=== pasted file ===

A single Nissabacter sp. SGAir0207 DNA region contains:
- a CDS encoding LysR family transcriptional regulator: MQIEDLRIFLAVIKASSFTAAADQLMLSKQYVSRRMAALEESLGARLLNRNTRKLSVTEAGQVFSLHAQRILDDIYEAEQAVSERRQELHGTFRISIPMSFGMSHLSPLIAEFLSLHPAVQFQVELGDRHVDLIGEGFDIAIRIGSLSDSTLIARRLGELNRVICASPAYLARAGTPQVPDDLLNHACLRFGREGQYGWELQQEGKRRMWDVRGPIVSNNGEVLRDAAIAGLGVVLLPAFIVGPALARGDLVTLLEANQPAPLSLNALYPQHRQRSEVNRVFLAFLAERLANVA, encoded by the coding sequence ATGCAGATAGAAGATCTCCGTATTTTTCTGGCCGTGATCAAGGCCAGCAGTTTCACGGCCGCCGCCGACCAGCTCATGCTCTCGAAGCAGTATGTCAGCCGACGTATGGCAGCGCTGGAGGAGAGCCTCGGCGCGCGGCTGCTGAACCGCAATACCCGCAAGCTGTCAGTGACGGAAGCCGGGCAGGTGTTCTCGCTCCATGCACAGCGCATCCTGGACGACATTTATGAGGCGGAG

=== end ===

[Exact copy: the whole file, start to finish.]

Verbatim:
A single Nissabacter sp. SGAir0207 DNA region contains:
- a CDS encoding LysR family transcriptional regulator: MQIEDLRIFLAVIKASSFTAAADQLMLSKQYVSRRMAALEESLGARLLNRNTRKLSVTEAGQVFSLHAQRILDDIYEAEQAVSERRQELHGTFRISIPMSFGMSHLSPLIAEFLSLHPAVQFQVELGDRHVDLIGEGFDIAIRIGSLSDSTLIARRLGELNRVICASPAYLARAGTPQVPDDLLNHACLRFGREGQYGWELQQEGKRRMWDVRGPIVSNNGEVLRDAAIAGLGVVLLPAFIVGPALARGDLVTLLEANQPAPLSLNALYPQHRQRSEVNRVFLAFLAERLANVA, encoded by the coding sequence ATGCAGATAGAAGATCTCCGTATTTTTCTGGCCGTGATCAAGGCCAGCAGTTTCACGGCCGCCGCCGACCAGCTCATGCTCTCGAAGCAGTATGTCAGCCGACGTATGGCAGCGCTGGAGGAGAGCCTCGGCGCGCGGCTGCTGAACCGCAATACCCGCAAGCTGTCAGTGACGGAAGCCGGGCAGGTGTTCTCGCTCCATGCACAGCGCATCCTGGACGACATTTATGAGGCGGAG